Is a tough day still just living life, while all of the above symptoms, and others, are happening to me? Is it when I go to work and appear to look generally well, just like most people? Is it when I sit with a client and succeed in hiding the terrible pain that I am in? Is it when I write my clinical notes and have to use a mix of written and typed format; depending on how badly my hands and fingers hurt? Is it when I use my walking stick as if I am advanced beyond my years? Is it when I smile and say ‘Yes, I’m fine thanks’, but really feel like electric shocks are pulsating through my body? Is it when I wake up and think – ‘Hmmm, what’s going to be difficult or painful today?’. Yes. That all makes a tough day.
Is it looking generally well, able and like everyone else, when all of the above are actually happening to my body? Oh yes, that is definitely tough.
Is it when people jokingly call me lazy for not offering to lift something. When the woman in the Chemist’s responded to me asking her if I could buy a walking stick by saying “Oh, someone like you doesn’t need that…big strong young man like you…” and I felt myself choke up, because everything hurts, because only a short while ago I didn’t need a walking stick, because sometimes just walking is such an effort and it shouldn’t be and because people just cannot see my struggle. Yes, this is a tough day.
The good news is that this is all pretty much hidden. I just look and seem to act much like anyone else. In many ways, that is a blessing. That said, when you feel alone, on the loneliest journey because you truly are experiencing this on your own while those around you, thankfully, are not then yes, that is a tough day.
When you have been careful all of your life to eat healthily and avoid processed foods, chemicals in food and drink items and you find yourself on a long list of prescribed medication to cope with all of the symptoms and then even more prescribed medication to counter the side-effects of some of the medications and you fear what all of these toxins are doing to your long-term well-being. Yes, that is indeed tough day.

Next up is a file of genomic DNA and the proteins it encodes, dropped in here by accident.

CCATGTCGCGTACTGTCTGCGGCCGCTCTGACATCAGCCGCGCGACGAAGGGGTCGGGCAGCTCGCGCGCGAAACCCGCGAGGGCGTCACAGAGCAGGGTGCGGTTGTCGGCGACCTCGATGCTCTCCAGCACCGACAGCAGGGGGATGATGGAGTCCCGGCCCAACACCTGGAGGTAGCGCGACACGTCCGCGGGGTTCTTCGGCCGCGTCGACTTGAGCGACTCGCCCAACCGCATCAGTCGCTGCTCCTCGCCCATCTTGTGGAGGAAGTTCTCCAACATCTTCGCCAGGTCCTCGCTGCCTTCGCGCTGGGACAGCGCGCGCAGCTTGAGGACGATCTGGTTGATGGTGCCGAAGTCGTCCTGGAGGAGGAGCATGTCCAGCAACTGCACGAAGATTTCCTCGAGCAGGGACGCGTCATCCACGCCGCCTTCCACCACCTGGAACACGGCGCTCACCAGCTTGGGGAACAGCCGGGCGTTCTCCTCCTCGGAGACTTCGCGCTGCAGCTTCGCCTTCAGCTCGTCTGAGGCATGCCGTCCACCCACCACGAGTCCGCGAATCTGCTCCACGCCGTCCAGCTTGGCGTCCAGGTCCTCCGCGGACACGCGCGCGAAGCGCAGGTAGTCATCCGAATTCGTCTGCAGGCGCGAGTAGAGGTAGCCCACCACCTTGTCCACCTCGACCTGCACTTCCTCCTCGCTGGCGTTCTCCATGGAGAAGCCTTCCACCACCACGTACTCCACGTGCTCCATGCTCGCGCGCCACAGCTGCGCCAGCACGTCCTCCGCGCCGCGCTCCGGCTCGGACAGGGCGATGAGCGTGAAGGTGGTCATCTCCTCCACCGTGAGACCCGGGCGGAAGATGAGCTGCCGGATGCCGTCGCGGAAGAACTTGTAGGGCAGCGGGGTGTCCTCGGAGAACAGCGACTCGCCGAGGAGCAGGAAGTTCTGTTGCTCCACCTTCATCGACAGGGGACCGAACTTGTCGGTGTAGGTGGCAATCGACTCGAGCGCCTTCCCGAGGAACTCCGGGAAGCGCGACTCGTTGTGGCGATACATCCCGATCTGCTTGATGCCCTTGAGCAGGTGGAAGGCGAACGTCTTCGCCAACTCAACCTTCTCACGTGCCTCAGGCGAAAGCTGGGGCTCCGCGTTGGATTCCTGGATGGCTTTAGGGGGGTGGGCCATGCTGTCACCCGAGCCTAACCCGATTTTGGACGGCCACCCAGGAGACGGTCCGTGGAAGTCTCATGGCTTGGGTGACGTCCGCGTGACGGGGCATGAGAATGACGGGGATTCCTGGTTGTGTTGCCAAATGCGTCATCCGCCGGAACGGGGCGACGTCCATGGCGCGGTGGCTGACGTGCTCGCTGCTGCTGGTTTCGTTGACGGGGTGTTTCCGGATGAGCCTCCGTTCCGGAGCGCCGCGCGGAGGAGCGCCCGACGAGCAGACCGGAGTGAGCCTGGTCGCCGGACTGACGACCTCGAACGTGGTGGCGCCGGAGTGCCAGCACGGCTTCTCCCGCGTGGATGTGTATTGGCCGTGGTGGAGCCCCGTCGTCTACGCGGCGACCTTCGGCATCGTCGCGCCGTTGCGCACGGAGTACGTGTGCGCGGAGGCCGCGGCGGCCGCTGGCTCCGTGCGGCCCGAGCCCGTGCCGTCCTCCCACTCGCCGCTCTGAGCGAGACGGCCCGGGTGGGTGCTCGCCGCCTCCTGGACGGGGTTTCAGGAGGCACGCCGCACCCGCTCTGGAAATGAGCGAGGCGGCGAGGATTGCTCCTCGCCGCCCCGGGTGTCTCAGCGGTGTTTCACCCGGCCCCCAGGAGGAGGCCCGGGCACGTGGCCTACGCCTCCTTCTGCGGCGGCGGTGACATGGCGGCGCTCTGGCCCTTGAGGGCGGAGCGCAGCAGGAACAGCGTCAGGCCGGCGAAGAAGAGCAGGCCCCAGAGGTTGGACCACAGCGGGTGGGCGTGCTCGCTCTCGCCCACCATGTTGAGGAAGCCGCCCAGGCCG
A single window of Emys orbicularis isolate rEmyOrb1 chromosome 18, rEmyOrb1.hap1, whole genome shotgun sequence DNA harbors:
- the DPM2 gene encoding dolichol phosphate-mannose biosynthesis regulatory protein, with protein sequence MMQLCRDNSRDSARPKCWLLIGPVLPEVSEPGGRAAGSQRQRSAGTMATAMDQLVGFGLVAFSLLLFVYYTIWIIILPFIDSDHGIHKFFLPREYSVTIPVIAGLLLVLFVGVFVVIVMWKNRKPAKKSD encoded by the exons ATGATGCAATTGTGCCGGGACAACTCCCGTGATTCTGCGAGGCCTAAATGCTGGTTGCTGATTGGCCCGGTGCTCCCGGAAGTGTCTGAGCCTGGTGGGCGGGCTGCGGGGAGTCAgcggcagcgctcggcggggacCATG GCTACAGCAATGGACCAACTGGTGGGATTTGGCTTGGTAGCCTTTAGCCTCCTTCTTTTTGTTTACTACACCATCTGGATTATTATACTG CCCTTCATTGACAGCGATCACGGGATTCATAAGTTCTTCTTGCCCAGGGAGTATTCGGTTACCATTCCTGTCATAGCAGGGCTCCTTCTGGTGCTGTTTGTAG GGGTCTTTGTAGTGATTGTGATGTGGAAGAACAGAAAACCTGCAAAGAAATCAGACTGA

When you see the concern of your family and friends, in their eyes, and you know something is wrong with you. That something makes you different from those closest to you. That your illness makes your loved ones feel helpless and even fearful for you. That, too, is a tough day; the worst.
So, in a nutshell – every day is a different version of tough. The great news is that you can, just like me, choose not to let it beat you. Do not dwell on what you cannot do, focus on what you can do and then do that.
I run my own business, I love my work, I continue to study, I love socialising with family and friends and I enjoy gardening, photography, reading and living life to the full. As a Counsellor and Psychotherapist, my personal experience of living with chronic pain has actually equipped me to help many clients learn to live with chronic pain….live fully. Adopt a positive attitude. Adapt your life to fit your limitations. Accept. Then, find the opportunities to learn, to grow, to develop, to enjoy and to live a full and happy life.
A tough day is just that – tough. You can still find things to do while things feel tough, for doing nothing really would be the toughest thing of all. There is always something we can do, no matter how small or insignificant that may seem, it can make a huge difference to how we experience chronic pain.
Become ‘Solutions Focused’. For example, I love to read. Books became too heavy to hold. I now use a Kindle and can read avidly. Bathroom taps were hard to turn. I now have bathroom taps with little arms, rather then round heads, so they can simply be pushed or pulled on days when pain or weakness strike. Walk through each room of your home and list all of the things that make life feel difficult at home. Then, create a simple plan for change. Move things to where they will be easier; for example nothing too low or too high, nothing too heavy or bulky. Change how you use shelving. Remove floor obstacles. De-clutter so that cleaning becomes easier. Let go of belongings that no longer work for you. Replace unhelpful things with helpful things. Identify and remove hazards.
If you meet me, unless I have a walking stick with me, you will most likely not know that some days are tough days for me. I appear just like everybody else. The purpose of this post is to help people think about hidden disabilities and to inspire people to become ‘Solutions Focused’.
I also wanted to highlight the difficulties that people with disabilities experience, at a time when the Government has cut so much in the way of benefits and support to the Disabled. I am lucky, for right now I can work and lead a relatively full life; although there are difficulties. Not everyone can do so and to think that those who cannot work are having their dignity stripped by increasing cuts to benefits and support is abhorrent to me.
If you have been affected by any of the topics in this post, do post a comment and share your story. Thank you.
(C) Dean G. Parsons. 2016.